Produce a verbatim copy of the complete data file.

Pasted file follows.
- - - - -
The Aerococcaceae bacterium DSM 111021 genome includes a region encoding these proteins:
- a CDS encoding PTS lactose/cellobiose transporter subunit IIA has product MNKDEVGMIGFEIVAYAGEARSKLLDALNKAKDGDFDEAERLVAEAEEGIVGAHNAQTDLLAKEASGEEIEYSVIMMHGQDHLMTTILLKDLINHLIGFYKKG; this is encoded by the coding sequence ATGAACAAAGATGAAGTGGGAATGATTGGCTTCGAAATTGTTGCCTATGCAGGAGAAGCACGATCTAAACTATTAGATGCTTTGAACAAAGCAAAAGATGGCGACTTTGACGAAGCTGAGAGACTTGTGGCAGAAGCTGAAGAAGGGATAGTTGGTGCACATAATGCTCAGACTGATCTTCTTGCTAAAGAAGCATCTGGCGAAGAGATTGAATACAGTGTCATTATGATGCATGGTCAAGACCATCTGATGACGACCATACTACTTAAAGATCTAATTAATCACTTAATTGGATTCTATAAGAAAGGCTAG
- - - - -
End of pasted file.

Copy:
The Aerococcaceae bacterium DSM 111021 genome includes a region encoding these proteins:
- a CDS encoding PTS lactose/cellobiose transporter subunit IIA has product MNKDEVGMIGFEIVAYAGEARSKLLDALNKAKDGDFDEAERLVAEAEEGIVGAHNAQTDLLAKEASGEEIEYSVIMMHGQDHLMTTILLKDLINHLIGFYKKG; this is encoded by the coding sequence ATGAACAAAGATGAAGTGGGAATGATTGGCTTCGAAATTGTTGCCTATGCAGGAGAAGCACGATCTAAACTATTAGATGCTTTGAACAAAGCAAAAGATGGCGACTTTGACGAAGCTGAGAGACTTGTGGCAGAAGCTGAAGAAGGGATAGTTGGTGCACATAATGCTCAGACTGATCTTCTTGCTAAAGAAGCATCTGGCGAAGAGATTGAATACAGTGTCATTATGATGCATGGTCAAGACCATCTGATGACGACCATACTACTTAAAGATCTAATTAATCACTTAATTGGATTCTATAAGAAAGGCTAG